Most entrepreneurs don't do it for the financial reward alone, but it's generally a primary goal in the life cycle. And yet I think many entrepreneurs, especially first-timers, don't pay close enough attention to the impact various decisions have on their personal financial outcomes.
First and foremost, there are co-founders. Mark Suster summed it up great in this Venture Hacks post.
Let's put some #s on it. Suppose you want to end up with $5M (gross). Let's say for the moment, after all is said and done, the initial founders end up with 30%. If you have two co-founders (3 people) you'd need a $50M sale to end up with $5M, as you'd get 10% of it personally. With one co-founder, you'd need a $33M sale and with no co-founders, a $17M sale.Everyone obsesses with dilution from investors. The biggest dilution comes from co-founders. If you have 2 co-founders, you've diluted 66% before doing any of the hard work. Start by yourself and bring in co-founders for smaller stakes once you've got initial momentum. Unconventional wisdom, but the most economically practical advice you'll ever get.
Those are huge differences. The universe of companies who can do a $17M vs a $50M sale are greater, and for those companies that can do a $50M sale, a $17M would be of course much easier to swing.
Bottom line, I'd be very wary of taking on a third co-founder from the get-go. And I'd go even farther and consider doing it alone, if just for some time. Yes, there is some real bias against single founders when it comes to fund raising, though it's not impossible. For example, I am a single founder and will fund single founders. In fact, I just did.
More importantly though, traction trumps everything. Get some traction and funding will flow, if you even want it at that point.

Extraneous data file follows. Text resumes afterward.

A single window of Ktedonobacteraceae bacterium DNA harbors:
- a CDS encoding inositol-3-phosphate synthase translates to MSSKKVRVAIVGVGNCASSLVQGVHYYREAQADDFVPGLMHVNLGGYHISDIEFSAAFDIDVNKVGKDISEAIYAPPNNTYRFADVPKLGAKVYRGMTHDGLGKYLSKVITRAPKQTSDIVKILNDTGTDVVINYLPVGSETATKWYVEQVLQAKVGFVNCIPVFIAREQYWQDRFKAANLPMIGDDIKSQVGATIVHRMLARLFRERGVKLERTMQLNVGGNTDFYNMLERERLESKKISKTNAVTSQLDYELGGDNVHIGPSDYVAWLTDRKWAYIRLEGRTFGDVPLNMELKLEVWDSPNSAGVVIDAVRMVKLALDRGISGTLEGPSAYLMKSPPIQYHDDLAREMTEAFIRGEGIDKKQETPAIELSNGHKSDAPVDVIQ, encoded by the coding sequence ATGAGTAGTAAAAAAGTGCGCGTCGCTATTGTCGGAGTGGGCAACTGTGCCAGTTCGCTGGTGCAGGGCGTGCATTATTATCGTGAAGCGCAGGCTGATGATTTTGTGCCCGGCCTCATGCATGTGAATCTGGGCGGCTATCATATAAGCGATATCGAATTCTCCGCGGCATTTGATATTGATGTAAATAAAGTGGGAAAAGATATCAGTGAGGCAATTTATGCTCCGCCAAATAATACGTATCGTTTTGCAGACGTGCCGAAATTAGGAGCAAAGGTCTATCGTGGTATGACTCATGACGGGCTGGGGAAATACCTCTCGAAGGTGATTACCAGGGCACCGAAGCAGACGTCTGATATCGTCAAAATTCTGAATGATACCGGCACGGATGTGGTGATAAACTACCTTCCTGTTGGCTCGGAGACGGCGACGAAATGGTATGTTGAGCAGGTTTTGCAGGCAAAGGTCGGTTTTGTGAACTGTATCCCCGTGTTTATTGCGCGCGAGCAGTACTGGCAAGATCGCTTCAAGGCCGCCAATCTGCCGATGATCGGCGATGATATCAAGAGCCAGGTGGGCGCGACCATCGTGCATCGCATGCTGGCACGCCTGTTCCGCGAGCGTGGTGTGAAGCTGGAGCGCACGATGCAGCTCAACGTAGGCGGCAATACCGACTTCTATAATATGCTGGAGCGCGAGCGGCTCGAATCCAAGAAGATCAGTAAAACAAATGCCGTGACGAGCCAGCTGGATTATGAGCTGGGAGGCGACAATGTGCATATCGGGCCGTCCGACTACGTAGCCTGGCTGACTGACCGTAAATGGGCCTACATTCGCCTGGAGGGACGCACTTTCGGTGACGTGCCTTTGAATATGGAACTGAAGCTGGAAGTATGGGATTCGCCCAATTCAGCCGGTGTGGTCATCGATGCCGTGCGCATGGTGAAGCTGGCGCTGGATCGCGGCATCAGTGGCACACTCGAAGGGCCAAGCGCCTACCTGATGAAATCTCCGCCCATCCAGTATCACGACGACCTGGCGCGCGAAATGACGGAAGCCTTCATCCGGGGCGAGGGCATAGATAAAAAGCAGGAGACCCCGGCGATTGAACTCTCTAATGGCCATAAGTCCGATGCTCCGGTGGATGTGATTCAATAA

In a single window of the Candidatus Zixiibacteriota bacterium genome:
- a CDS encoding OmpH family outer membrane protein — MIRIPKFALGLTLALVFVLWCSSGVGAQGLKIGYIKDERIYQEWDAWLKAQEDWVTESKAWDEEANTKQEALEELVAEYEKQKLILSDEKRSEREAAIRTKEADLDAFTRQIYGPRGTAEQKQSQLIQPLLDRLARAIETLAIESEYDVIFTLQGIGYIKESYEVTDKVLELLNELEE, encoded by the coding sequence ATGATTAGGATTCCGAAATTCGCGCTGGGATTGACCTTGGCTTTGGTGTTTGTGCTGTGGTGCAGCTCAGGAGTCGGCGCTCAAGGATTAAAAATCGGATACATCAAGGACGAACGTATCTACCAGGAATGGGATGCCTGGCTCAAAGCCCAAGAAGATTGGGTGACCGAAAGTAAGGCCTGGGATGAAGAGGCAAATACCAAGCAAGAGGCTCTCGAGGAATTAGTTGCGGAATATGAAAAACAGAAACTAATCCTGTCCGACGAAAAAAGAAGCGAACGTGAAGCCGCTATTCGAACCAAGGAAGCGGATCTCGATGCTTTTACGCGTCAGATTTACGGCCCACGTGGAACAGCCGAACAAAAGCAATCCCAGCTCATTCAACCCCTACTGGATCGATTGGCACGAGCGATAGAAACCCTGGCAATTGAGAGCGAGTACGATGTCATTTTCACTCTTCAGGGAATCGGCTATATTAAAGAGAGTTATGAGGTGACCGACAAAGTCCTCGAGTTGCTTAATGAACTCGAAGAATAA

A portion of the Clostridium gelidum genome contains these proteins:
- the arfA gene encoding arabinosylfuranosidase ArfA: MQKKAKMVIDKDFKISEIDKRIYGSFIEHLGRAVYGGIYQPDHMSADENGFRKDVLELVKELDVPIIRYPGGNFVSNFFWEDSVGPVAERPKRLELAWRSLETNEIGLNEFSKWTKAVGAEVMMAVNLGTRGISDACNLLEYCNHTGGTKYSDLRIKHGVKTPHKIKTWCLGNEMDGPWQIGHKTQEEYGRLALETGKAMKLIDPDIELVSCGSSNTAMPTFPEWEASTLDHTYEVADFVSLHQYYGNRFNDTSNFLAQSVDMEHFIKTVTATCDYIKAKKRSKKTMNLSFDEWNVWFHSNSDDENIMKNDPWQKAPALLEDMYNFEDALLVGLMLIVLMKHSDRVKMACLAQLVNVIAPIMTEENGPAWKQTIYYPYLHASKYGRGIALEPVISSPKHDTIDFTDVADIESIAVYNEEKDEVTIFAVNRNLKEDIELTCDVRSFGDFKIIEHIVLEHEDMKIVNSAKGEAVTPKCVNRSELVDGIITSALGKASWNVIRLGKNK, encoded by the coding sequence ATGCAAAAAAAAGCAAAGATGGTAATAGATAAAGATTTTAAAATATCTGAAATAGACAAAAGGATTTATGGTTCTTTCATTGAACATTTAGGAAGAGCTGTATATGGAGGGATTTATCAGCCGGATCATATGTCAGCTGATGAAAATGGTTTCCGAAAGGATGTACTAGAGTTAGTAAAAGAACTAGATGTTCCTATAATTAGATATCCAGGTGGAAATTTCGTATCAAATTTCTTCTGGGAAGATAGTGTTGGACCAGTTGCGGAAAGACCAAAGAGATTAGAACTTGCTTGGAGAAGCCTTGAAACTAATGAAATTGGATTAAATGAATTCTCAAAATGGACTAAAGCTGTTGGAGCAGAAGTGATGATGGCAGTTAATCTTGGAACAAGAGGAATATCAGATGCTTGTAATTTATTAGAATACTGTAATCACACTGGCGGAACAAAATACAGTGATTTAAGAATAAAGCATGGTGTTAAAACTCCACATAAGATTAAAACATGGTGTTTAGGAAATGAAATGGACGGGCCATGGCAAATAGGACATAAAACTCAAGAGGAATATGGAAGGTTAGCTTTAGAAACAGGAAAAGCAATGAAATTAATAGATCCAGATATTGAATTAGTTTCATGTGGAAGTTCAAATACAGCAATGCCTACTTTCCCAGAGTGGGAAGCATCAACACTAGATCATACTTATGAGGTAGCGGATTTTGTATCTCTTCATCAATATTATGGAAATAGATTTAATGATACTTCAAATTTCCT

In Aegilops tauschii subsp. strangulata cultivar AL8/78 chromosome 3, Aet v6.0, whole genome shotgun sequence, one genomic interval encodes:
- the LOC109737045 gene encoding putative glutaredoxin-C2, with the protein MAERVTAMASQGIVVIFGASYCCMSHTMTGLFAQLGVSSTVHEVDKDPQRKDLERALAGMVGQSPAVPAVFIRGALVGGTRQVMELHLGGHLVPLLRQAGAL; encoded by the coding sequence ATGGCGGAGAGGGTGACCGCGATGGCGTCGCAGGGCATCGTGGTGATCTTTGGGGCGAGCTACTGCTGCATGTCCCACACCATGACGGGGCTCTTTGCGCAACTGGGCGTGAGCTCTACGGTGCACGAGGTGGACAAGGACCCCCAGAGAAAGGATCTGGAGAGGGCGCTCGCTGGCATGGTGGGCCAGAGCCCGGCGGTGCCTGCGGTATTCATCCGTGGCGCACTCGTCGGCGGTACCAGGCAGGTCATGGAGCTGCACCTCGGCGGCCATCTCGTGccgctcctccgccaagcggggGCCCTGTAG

But let's say you want a second founder for fundraising and/or operational purposes. You could consider doing it yourself for a while, and then take on this founder at a less than 50/50 split, e.g. an 80/20 split. That's still an order of magnitude higher than the usual 1-3% the first employee would get, i.e. very attractive. And in this scenario you would have taken some of the risk out of the deal, e.g. by building a prototype, getting the company formed, etc. At that 80/20 split, in the above scenario you'd need a $21M sale, so pretty close to the $17M but with another founder.
Second, let's consider funding. If you do an angel round and then a series A, you're typically down to the 30% founders share I've been using. Here are some ways to get there. 10-20% from the angel round, then 30-50% from the series A and 10-20% from an option pool, which may or may not be allocated by the time of acquisition. So at two rounds of funding you're at 50-90% dilution.
It's doubtful you'll go straight to series A as a first-time entrepreneur and doubtful you'd get 30% unless you've shown a lot of traction. So the original 70% is pretty accurate. If you're in the normal two founder situation, that puts you at that need for a $33M sale to yield $5M personally.
Of course if you raise a third round (or even a fourth), that pushes the needed sale price up further. If you're at 10% founder share with two co-founders, you'd need a $100M exit to get your $5M. And it could be even higher!
These are the situations where people are shooting for an IPO or a really high acquisition. Not impossible of course, but rare. Only ~15 tech companies are created annually that end up producing 100M+ in revenue, i.e. are viable IPOs.
Now let's suppose you do something that may not need VC. You only take an angel round at 20% dilution and you allocate 10% out of your option pool at the time of acquisition. So now the founders have 70%. At two co-founders you'd need $14M sale to get the $5M. At an 80/20 split, you'd need a $9M sale. If it's just you, you'd need a $7M sale.
Once you get under $10M, the universe of potential acquisition targets really widens. At a 10% dilution (smaller angel round), the #s are $12M, $7M & $6M sales.
Now let's take it to the logical conclusion.
At no investment and two co-founders, you'd need a $10M sale to get your $5M. At 80/20 that becomes $6.25M. And of course as a sole founder it's just $5M.
Those differences are pretty vast. $5M exit as a sole founder with no investment to $100M exit with several rounds of financing and two co-founders.
And yet the financial outcome is the same. But the probabilities are not. It's much easier to sell a small company for $15M than it is to IPO.